New York City has Printed Matter for cool art books and ephemera, Angelenos have Ooga Booga. Wendy Yao’s tiny, well curated store is filled to the brim with clothing, artist editions, books, and records by venerable artists, musicians, and designers. Yao started the boutique to showcase the work of friends and contemporaries and it has expanded to a veritable who’s who of art, music, and fashion featuring clothing by Opening Ceremony and Bless, and editioned work by musician-artist Bjorn Copeland and German photographer Wolfgang Tillmans. An artist in her own right, Yao will exhibit video work in May at the Distributed Gallery. Ooga Booga occasionally brings the party to the porch, hosting live music events in the stairwell adjacent to the shop.

The Mountain Bar/Mountain School of Art
473 Gin Ling Way

A collaboration between sculptor Jorge Pardo and gallerist Steve Hanson (owner of China Art Objects), the Mountain Bar is Chinatown’s go-to for post opening cocktails. Stiff drinks, an opium den-like atmosphere, and the bacon-wrapped hot dog cart around the corner keep folks coming back for more. Each winter, the bar’s backroom houses the Mountain School of Arts, an eclectic, artist initiated free school founded by artists Piero Golia and Eric Wesley. Admission is by application only and past seminar leaders have included artist Franz Ackerman, curator Hans Ulrich Obrist, and curator Bob Nickas.

Cottage Home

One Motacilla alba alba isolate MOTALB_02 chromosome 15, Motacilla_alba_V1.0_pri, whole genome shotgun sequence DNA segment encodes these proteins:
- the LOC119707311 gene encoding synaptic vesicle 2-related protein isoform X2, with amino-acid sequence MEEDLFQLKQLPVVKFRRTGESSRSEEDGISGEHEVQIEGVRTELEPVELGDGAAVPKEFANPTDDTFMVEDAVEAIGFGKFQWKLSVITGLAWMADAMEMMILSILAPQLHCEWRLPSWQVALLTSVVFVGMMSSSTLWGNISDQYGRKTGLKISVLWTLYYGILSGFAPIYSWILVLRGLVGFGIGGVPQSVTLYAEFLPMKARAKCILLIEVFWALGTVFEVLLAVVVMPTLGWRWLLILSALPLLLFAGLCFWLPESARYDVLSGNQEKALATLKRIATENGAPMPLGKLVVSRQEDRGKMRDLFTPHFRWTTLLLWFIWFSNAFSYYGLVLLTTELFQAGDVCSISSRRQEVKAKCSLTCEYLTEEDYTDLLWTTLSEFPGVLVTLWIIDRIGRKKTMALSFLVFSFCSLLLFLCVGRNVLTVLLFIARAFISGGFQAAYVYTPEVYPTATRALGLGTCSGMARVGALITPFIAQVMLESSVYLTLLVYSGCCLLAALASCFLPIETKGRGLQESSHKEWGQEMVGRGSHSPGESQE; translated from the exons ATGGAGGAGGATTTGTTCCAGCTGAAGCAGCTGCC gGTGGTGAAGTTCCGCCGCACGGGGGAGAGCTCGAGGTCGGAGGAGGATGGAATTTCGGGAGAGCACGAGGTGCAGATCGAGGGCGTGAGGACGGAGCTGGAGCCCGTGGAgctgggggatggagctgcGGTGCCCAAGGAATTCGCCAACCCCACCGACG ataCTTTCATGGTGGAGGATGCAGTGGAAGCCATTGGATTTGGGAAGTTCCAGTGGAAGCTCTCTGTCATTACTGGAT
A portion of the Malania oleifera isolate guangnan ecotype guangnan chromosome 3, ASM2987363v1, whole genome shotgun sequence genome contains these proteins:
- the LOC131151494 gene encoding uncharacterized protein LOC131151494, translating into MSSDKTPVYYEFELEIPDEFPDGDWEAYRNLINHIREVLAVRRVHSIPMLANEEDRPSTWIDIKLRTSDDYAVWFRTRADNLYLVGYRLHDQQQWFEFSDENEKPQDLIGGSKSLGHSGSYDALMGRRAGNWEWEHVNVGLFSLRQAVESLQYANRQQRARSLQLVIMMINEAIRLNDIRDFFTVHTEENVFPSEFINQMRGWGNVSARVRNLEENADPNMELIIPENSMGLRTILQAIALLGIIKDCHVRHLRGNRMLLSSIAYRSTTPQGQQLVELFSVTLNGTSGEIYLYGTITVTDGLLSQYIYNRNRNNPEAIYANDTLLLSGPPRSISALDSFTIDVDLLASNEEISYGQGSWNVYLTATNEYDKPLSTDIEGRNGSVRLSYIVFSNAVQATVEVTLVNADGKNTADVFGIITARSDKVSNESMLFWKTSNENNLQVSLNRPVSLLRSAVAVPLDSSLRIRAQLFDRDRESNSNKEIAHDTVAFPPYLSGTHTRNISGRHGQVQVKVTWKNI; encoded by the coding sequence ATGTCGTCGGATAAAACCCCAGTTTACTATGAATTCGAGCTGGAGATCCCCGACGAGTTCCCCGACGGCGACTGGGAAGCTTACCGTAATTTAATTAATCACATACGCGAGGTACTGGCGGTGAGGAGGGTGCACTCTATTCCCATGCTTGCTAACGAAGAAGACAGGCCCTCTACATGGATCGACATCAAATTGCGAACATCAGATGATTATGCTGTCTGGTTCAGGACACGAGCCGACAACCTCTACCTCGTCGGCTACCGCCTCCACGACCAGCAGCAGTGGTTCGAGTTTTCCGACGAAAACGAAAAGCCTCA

410 Cottage Home Street

Steve Hanson has his hands in multiple pots. The China Art Objects owner is a collaborator in one of the neighborhood’s newest galleries, Cottage Home, with fellow Chinatown big-wigs, Katie Brennan of Sister and Thomas Solomon. The 4,000 square foot former movie theater opened in July with a group exhibition entitled I Can See for Miles. The size of the gallery is unusual for Chinatown, known for its quirky storefront spaces and will allow the gallerists to show larger works than their solo spaces allow, a boon for their artists and an inspiring model for upstart contemporary galleries dealing with market challenges.

Via Café
451 Gin Ling Way

Via embraces its status as the resident arty Asian eatery by decking the walls floor to ceiling with paintings and drawings by local artists and hosting a video monitor for Telic’s Distributed Gallery The service isn’t always the best, but the food is delicious and the crowd is vibrant and good-looking. Stop at Via after your gallery crawl for mouth-watering, reasonably priced bowls of rice vermicelli and spring rolls, and other Vietnamese specialties.

The Box
977 Chung King Road